Mumbai: Tata Consultancy Services Ltd (TCS), India’s largest software services exporter by revenue, beat Street expectations on Thursday, with its fiscal first quarter (Q1) net profit remaining flat sequentially, while warning that global economic uncertainties continued to cast a shadow on the demand environment.
Also Read | TCS beats Street, but not by much
TCS reported a 0.02% sequential fall in net profit for Q1 at Rs 2,380.32 crore and a 6.3% rise in revenue to Rs 10,797.02 crore, according to international financial reporting standards that it has moved to for the first time.
The software exporter’s shares on Thursday fell 2.2% to Rs 1,125.25, underperforming the Bombay Stock Exchange’s 10-stock IT Index’s 1.5% fall and the broader benchmark Sensex’s 0.1% gain. The earnings numbers were declared after the close of trading.
The IT bellwether’s warning on the global economic uncertainty mirrors similar sentiments echoed by Bangalore-based rival Infosys Ltd, which said that while clients weren’t cutting technology budgets nor asking for steep cuts in price, they remained uncertain when it came to actually spending money, resulting in delays in decision making.
Infosys has posted a sequential increase in revenue, but a drop in net profit in the June quarter.
“Though we continue to see steady demand flow for our services, the uncertain global macroeconomic environment demands that we adopt an entrepreneurial approach and remain agile to capture growth opportunities as they emerge,” TCS chief executive officer and managing director N. Chandrasekaran said.
He said that businesses around the world realize that the economic uncertainty is going to prevail for sometime, but have worked out plans to continue focusing on growth and efficiencies. “We have got to be very flexible and adapt to changes in opportunities. We have to be nimble to react,” he said in an earnings briefing.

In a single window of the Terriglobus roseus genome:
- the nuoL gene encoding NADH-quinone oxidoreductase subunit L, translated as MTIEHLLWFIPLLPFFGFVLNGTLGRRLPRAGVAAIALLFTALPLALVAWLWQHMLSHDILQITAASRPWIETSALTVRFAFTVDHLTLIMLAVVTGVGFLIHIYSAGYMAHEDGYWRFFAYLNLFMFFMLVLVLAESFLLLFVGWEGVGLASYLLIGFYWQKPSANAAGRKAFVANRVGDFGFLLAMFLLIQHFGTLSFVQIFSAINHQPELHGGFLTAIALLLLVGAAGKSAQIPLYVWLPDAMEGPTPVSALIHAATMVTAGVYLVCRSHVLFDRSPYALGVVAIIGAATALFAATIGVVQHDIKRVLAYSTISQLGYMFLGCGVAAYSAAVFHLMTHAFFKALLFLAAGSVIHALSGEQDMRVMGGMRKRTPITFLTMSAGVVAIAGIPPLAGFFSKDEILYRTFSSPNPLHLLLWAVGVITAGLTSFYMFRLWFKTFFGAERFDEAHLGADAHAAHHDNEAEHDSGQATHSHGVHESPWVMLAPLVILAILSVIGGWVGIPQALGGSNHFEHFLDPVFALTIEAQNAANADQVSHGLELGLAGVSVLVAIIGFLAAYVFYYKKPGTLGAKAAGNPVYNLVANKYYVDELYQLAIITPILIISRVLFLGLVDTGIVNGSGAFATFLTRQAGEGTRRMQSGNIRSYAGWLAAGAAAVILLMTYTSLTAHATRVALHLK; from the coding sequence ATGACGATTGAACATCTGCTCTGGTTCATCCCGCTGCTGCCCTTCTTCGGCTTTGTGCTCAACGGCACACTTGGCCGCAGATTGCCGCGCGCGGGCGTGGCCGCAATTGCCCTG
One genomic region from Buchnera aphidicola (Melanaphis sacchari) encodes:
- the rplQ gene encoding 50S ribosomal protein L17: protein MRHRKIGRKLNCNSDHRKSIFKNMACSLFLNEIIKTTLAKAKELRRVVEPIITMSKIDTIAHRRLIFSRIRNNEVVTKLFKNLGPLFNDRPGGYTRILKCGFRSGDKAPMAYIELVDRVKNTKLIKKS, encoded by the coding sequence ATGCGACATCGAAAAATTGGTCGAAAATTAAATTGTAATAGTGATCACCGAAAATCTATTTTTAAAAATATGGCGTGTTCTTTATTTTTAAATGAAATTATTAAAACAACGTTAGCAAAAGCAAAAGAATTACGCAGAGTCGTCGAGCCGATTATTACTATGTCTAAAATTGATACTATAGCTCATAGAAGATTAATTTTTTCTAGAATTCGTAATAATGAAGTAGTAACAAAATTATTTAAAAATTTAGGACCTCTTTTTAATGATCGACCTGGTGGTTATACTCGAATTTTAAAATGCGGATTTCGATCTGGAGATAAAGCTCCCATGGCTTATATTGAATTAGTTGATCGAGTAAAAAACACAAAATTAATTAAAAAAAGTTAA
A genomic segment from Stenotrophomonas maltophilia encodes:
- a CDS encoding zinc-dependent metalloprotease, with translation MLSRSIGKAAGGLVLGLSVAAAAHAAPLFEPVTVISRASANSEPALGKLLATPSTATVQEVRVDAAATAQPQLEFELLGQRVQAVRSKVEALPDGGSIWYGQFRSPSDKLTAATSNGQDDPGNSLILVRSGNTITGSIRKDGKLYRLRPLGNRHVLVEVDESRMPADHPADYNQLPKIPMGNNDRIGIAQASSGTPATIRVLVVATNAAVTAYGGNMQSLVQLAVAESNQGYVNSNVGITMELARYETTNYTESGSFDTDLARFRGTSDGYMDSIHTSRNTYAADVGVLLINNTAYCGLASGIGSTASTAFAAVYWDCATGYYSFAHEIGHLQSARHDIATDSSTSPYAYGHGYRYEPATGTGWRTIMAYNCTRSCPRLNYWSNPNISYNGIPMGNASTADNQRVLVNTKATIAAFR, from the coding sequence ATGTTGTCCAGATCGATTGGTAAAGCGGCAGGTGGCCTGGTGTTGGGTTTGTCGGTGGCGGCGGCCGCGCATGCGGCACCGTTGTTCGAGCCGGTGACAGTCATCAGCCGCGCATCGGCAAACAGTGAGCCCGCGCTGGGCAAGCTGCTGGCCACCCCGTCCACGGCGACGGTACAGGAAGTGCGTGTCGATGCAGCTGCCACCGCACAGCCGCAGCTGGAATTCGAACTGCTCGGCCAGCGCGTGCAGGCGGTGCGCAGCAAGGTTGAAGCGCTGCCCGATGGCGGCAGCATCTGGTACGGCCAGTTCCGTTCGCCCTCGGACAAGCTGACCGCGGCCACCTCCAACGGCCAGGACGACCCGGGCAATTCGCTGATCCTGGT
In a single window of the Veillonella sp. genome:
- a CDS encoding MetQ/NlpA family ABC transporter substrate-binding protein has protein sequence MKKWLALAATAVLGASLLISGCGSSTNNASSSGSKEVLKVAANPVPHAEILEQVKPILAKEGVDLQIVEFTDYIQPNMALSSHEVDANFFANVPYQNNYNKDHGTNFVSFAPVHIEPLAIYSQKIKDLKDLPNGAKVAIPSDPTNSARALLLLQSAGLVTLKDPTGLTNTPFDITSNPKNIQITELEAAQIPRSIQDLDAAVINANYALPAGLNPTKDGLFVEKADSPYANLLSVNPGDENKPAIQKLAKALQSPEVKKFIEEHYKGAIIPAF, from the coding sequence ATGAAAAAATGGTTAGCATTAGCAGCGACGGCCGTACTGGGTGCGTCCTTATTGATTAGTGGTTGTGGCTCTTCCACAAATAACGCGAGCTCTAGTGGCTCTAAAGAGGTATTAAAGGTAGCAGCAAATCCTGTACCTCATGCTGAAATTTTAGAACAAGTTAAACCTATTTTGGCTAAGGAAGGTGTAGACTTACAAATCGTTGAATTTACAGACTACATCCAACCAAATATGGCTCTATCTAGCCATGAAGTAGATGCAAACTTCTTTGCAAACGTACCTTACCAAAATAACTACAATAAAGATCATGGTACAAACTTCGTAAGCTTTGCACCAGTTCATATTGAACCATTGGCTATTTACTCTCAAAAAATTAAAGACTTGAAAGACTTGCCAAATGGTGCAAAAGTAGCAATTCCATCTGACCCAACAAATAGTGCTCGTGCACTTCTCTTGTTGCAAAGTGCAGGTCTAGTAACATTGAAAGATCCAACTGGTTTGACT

“The first quarter performance is robust and should help keep the stock strong in the near term. That said, we remain worried by elevated expectations that the Street has from TCS and the first-quarter results will only set the bar higher,” Nimish Joshi, an analyst with CLSA Asia-Pacific Markets, said in a post-earnings note.
“With outlook becoming riskier (in view of the weaker macro), we see multiple pressure points for the sector. We see potential downsides to FY13 earnings across the sector. In an earnings downgrade cycle, the seamless rollover of earnings, which a large section of the Street is hoping for, is unlikely to come through,” the note added.
The brokerage said that it was maintaining its underweight rating on the sector.
TCS said growth in Q1 was broad-based, with the retail, telecom, high-technology, travel and hospitality verticals growing in double digits while banks and financial services, and manufacturing grew in high single digits.
The Middle East, India and Africa outperformed mature markets such as the US and Europe, but Asia-Pacific remained muted while Latin America actually registered a decline in growth.
TCS added 24 new clients during the quarter while the number of clients in the category of $50 million (Rs 220 crore) or above increased to 33 from 27.
Discretionary spending, which took a back seat over the past few quarters, is now returning, especially with existing clients migrating to larger deals, which is an encouraging trend, Chandrasekaran said. “The deal pipeline is pretty strong and well spread out,” he said.
The?company’s operating margins fell 214 basis points to 26.2% from 28.3% sequentially, because of annual wage increases of 12-14% in Q1. One basis point is one-hundredth of a percentage point.
“The major headwind of wage hikes is behind us, but some is still left in the form of promotions, but that is already factored in,” Chandrasekaran said.
Chief financial officer S. Mahalingam said the company was confident of maintaining operating margins at around 27% for the fiscal.
TCS added 11,988 employees at the gross level and 3,576 employees on a net basis during the quarter, which consequently pushed up the attrition rate to 14.8% for Q1 from 14.4% in the previous reporting period. “Attrition tends to go up in the first quarter due to seasonal factors. Some staff quit to pursue higher studies at this time of the year while some who are unsatisfied with annual pay hikes also leave,” said Ajoyendra Mukherjee, head of human resources.